Voice of Experience: Sarah Alter, President and CEO of Network of Executive Women (NEW)

Sarah Alter“Find a company or career path with a runway that’s both long and wide so you can pivot throughout your career journey and expose yourself to diverse thoughts and perspectives,” suggests Sarah Alter.

She’s found an important piece of advice to be surrounding herself with people who have different backgrounds and experiences to achieve diversity of thought and plans—a desire that has led her to her newest challenge.

A NEW Challenge Complements Her Experience

While Alter currently serves as CEO of the Network of Executive Women (NEW), a nonprofit designed to advance all women in the workplace, the majority of her career has been in marketing and digital marketing both globally and nationally for retailers including Staples and Discover. Before taking over NEW, she served as the chief marketing officer for General Growth Properties, a shopping mall REIT that owned and operated 140 malls, helping to drive the right type of traffic into the stores.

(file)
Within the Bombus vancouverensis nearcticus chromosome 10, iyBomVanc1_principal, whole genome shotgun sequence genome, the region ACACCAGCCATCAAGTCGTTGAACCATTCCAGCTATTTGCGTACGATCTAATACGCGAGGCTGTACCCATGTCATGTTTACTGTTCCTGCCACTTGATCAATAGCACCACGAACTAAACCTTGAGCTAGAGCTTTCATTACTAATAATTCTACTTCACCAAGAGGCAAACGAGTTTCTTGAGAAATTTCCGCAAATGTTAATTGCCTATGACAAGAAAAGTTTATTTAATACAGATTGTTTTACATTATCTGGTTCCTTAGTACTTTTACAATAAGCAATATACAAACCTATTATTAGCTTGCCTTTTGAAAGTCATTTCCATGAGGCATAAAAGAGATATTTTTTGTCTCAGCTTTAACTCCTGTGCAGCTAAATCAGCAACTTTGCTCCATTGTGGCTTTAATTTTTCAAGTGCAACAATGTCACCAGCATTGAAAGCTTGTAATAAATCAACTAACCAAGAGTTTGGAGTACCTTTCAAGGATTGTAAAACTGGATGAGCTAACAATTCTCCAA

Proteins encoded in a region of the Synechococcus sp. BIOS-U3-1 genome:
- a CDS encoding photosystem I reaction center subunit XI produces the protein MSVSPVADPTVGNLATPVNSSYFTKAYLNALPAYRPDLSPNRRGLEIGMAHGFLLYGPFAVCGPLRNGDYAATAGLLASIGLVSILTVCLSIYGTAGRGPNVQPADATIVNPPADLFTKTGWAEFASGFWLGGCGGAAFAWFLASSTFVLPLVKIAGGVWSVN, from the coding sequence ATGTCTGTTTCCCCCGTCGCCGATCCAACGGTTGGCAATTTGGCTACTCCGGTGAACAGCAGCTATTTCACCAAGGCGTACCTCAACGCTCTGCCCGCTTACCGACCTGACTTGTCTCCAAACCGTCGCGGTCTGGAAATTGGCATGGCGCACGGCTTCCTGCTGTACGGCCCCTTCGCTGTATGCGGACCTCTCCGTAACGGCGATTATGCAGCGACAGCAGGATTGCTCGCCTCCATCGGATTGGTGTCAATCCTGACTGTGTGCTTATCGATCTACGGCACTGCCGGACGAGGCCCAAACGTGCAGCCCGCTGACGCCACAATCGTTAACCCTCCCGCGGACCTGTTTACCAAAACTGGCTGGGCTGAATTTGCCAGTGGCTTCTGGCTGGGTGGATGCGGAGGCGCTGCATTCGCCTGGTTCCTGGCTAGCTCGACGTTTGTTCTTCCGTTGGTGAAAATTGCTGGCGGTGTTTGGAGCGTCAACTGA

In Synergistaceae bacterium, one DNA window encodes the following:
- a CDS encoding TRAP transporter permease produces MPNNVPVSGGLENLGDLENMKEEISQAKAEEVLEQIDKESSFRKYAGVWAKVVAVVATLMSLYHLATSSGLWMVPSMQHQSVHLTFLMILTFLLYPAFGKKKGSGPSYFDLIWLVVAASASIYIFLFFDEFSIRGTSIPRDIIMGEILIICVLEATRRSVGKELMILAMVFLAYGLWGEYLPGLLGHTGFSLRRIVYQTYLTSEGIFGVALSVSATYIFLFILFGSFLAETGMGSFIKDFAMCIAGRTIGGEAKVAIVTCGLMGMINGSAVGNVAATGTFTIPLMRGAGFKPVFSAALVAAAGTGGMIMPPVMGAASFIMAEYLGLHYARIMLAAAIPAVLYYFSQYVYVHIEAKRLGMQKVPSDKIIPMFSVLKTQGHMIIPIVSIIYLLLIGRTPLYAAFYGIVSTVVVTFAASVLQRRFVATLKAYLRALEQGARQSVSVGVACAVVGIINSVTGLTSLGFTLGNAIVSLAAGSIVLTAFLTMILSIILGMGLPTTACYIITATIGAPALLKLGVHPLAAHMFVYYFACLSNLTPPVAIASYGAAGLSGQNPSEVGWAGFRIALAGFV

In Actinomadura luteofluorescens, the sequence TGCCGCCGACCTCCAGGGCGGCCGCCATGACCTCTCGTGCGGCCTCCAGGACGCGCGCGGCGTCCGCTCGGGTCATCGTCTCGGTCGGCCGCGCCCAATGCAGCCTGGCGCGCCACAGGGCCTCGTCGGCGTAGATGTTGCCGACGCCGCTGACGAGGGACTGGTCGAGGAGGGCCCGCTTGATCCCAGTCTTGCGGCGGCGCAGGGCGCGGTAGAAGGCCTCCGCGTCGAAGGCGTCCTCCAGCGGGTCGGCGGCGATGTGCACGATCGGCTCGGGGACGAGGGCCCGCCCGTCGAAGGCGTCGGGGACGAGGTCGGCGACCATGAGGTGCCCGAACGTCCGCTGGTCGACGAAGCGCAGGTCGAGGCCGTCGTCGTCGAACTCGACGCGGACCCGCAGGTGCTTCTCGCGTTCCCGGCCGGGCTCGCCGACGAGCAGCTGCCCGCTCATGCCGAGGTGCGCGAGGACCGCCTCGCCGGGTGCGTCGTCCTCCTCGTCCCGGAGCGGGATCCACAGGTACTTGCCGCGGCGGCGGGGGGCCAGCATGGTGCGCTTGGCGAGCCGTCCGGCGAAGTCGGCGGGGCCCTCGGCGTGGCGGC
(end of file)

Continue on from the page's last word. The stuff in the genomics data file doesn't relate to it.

While she was drawn to the altruistic nature of NEW and the ability to advance positive opportunities for women, she knew that she was ideally suited to the job due to her previous management experience in a similar industry and her time spent on boards and as a volunteer.

In this role, Alter looks forward to helping other women embrace their true selves and set them up for success. “Women are not broken, and they don’t need to be fixed, but they need to be developed and celebrated, which is a truth regardless of gender,” she says.

“I’m proud that I was given the opportunity to be a CEO and that I am able to deliver true and meaningful impact, not just from a business and financial perspective, but to help women.”

Her empathy for women in the work world stems in part from wishing that she had known at a younger age that she could truly be herself and ultimately still be successful.